At any time during WWII, in an "equal"(same level of training and unit size) unsupported fight, i would definetly prefer to stick with the Germans. And i really suck at speaking German. :wink:

Andreas
Member
Posts: 6938
Joined: 10 Nov 2002 14:12
Location: Europe

Post by Andreas » 15 Jun 2005 09:21

DIREWOLF75 wrote: Things causing problems:
Very uneven leadership quality.
Uneven or lacking "grunt" training.
Extremely poor procedure for integration of casualty replacements.
Poor tactical doctrines.
Unit "hijacking/borrowing"(ie without "higherups" knowledge, unlike the official German kampfgruppe doctrine which worked alot better).
I remain unconvinced that the operational and the tactical level can be split up - except for some very special occasions, Allied units could always rely e.g. on heavy artillery support (an operational tool) to save the day. Reading almost any allied unit history will make this very clear. Tactical fights just did not occur in a vacuum. Tactical disadvantages such as those described above can and were also be mitigated by operational advantages. That is something the Germans did in 1940/41, and the allies did it in 1944/5. Hence it would be necessary to find isolated examples of combat where neither side could draw on operational resources to make a direct comparison, or to construct a model in which you can control for it. To my knowledge that is what Dupuy did.

As for the specific examples, numbers 1, 2, 4 certainly apply to late-war Germans. Namely declining quality of junior leaders due to shortened training, lack of proper infantry training for formations raised in/after summer 1944, and a heavy reliance on the section MG to the detriment of proper infantry combat. Jary in '18 Platoon' analyses the combat performance of the Germans on the platoon level, and IIRC says that once the MG was taken out, the German sections tended to fold very quickly, and that the rifleman were really just ammo carriers for the squad MG. YMMV, but Jary was the longest-serving infantry platoon commander in 21st Army Group, and involved in numerous fights on this level. He was not overly impressed by what he saw of his opponents.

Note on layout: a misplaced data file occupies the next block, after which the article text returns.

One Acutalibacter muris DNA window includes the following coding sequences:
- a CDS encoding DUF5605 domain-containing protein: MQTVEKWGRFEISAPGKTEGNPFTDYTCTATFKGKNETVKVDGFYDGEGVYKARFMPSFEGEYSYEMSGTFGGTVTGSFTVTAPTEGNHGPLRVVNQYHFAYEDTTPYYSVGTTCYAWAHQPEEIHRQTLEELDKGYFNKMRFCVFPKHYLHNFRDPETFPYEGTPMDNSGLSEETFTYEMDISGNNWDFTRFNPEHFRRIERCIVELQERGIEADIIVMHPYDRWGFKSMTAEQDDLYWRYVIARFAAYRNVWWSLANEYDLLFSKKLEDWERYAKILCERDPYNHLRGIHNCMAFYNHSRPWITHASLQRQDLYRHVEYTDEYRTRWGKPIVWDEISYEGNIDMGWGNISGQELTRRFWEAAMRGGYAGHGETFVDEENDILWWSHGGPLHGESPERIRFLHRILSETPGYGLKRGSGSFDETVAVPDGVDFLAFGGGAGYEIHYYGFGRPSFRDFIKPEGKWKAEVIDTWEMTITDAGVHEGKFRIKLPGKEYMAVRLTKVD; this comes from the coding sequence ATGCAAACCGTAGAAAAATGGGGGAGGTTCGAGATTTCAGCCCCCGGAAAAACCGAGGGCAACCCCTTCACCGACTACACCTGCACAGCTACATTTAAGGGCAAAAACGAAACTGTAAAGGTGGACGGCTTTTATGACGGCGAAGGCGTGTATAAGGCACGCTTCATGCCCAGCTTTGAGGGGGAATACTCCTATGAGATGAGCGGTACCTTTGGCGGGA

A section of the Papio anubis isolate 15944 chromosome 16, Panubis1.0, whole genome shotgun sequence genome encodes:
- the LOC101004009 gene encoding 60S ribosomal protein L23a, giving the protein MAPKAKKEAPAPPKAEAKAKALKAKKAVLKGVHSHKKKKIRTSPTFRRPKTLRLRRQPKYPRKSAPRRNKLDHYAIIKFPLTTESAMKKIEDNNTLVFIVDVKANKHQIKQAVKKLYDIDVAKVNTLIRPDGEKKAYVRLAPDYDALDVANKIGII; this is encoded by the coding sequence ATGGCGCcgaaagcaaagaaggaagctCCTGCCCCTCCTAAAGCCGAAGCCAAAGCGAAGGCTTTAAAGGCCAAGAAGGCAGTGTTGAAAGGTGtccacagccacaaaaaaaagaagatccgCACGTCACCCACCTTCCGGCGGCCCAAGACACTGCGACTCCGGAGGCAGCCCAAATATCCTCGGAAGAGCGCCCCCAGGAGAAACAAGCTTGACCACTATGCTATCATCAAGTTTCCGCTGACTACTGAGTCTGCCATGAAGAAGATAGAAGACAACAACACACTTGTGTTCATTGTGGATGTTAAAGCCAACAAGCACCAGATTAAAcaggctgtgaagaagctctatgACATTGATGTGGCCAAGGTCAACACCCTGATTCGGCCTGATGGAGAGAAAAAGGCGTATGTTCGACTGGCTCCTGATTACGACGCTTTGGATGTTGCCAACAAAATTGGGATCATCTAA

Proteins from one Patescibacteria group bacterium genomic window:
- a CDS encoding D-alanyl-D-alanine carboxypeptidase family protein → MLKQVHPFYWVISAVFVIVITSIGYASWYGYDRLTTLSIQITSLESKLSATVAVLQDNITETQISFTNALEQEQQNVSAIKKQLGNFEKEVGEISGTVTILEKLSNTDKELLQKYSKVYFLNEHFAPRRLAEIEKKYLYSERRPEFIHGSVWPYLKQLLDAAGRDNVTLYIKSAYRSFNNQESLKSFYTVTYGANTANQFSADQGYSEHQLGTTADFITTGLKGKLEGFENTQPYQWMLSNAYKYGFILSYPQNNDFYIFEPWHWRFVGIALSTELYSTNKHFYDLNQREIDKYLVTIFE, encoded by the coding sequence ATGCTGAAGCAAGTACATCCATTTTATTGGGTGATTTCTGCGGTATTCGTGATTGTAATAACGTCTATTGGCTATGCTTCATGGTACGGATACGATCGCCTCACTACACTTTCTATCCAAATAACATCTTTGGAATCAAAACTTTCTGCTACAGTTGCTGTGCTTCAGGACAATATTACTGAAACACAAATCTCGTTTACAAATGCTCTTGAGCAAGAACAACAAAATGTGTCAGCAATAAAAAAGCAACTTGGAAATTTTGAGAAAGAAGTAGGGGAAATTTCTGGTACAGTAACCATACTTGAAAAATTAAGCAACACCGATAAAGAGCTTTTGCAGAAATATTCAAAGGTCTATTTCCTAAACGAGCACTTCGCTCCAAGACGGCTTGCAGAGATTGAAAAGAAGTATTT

I agree that it was not 'the norm' for the US Army to be tactically successful. Neither was it the norm for the Wehrmacht, or the Red Army, or the Italians. That statement does not really tell us much.

If you want another drawback for the US Army, raised by their British comrades - inability to get hot food to units in combat, and reliance on cold combat rations. Apparent inability to control occurrences of trench foot in e.g. the Huertgen.

DIREWOLF75
Member
Posts: 169
Joined: 04 Jan 2003 13:48
Location: Sweden

Post by DIREWOLF75 » 15 Jun 2005 13:28

I remain unconvinced that the operational and the tactical level can be split up - except for some very special occasions
Agreed that isnt the easiest, or necessarily best idea, but for any sort of comparison, as i said, its almost impossible to do a total, all over comparison.
As for the specific examples, numbers 1, 2, 4 certainly apply to late-war Germans. Namely declining quality of junior leaders due to shortened training, lack of proper infantry training for formations raised in/after summer 1944, and a heavy reliance on the section MG to the detriment of proper infantry combat.